Page:Folk-lore - A Quarterly Review. Volume 4, 1893.djvu/455

This page has been proofread, but needs to be validated.
Mr. Newell and Mr. Jacobs.

him. Literature then cannot disassociate itself from the past of the race: for the artist, what has been, is. Nay more; literature by its nature is bound to be, in the Miltonic phrase, simple, sensuous, and passionate, conditions fulfilled far more perfectly in the antique societies which gave birth to romance than in the present day. The greatest literature of the world has its roots in myth and romance, and these are the spring-heads at which modern literature drinks when it would fain renew its youth and strength.

Thus a survival in folk-literature cannot be treated in the same way as a survival in folk-belief or folk-custom. In the one case the communion between the folk-spirit and the higher culture has been broken, in the other it still exists, and were it to disappear, one might almost predict the disappearance of literature itself. This much I admit, but not that folk-literature must therefore be investigated by the same critical method as artistic conscious literature. Here I join issue with Mr. Newell and Mr. Jacobs, as well as with other scholars.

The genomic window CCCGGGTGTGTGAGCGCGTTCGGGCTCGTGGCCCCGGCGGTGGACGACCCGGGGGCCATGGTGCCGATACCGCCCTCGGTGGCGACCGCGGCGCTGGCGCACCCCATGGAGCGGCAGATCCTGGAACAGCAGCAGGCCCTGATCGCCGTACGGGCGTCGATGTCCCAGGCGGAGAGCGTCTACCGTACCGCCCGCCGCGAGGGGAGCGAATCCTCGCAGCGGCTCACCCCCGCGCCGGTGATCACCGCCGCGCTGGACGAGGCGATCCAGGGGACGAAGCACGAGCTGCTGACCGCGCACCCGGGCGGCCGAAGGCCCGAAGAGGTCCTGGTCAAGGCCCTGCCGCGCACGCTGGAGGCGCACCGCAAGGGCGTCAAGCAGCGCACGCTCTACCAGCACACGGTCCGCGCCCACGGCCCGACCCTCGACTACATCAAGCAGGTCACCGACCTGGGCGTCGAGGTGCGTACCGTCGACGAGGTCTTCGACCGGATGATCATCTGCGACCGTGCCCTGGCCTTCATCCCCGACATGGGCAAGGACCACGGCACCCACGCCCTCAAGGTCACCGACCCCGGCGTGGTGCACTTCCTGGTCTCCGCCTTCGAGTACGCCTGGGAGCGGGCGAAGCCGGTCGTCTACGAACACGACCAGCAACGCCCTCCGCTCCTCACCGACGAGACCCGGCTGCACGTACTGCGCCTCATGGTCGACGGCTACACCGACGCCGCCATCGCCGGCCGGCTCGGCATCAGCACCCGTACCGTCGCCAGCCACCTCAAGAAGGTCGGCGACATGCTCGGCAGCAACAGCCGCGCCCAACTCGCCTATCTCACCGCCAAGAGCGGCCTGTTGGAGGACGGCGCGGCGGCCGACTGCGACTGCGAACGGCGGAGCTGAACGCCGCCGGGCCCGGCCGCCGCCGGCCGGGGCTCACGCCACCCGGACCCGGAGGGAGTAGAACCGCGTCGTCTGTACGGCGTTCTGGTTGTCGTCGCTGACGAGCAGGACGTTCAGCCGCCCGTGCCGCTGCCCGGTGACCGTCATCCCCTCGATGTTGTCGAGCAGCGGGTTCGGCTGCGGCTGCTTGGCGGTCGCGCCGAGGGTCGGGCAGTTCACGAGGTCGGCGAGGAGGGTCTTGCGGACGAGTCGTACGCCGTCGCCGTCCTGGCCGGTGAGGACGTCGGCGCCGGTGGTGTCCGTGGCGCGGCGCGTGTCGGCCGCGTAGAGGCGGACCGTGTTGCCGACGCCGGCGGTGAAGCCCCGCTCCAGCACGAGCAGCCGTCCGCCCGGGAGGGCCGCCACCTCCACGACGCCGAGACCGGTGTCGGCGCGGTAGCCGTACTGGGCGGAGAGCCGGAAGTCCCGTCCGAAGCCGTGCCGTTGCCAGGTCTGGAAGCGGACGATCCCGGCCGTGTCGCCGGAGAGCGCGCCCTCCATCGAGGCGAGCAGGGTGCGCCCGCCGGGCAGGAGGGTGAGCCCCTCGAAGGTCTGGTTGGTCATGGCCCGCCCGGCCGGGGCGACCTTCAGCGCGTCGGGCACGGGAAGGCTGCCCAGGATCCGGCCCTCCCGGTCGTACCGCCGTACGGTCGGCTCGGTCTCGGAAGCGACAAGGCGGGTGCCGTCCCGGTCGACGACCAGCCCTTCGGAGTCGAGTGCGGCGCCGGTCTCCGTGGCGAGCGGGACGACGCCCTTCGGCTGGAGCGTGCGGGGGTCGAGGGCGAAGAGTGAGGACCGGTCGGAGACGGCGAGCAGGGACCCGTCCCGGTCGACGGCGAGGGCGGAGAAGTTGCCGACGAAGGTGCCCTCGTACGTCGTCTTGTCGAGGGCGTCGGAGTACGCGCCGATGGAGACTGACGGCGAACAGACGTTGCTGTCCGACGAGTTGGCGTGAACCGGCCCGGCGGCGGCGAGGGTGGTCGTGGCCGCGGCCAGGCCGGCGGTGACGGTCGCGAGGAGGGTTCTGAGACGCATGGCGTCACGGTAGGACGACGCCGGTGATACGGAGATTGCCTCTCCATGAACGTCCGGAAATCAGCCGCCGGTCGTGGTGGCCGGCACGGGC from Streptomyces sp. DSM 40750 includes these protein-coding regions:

As regards Cinderella I am not without hopes that further discussion as to whether the tale has sprung fully equipped into existence during the last six centuries may be held unnecessary. But I may also illustrate the difference in point of view between Mr. Jacobs and myself by reference to a couple of stories included in his More English Fairy Tales. One is a version of the Pied Piper, located at Newport in the Isle of Wight, on the authority of Abraham Elder, who wrote in 1830. Mr. Jacobs would hold this to be a forged transfer, so to say, of the well-known Hameln legend. The utmost he admits is that a local disappearance of children legend may have suggested to Elder the idea of giving a new home to the Hamein story. I cannot agree, I am willing to admit that had the Hamein story never become famous, never worked its way through Howell and Verstegan into English literature, we should not have had the Newport version of the Pied Piper legend. But this, because Elder would not have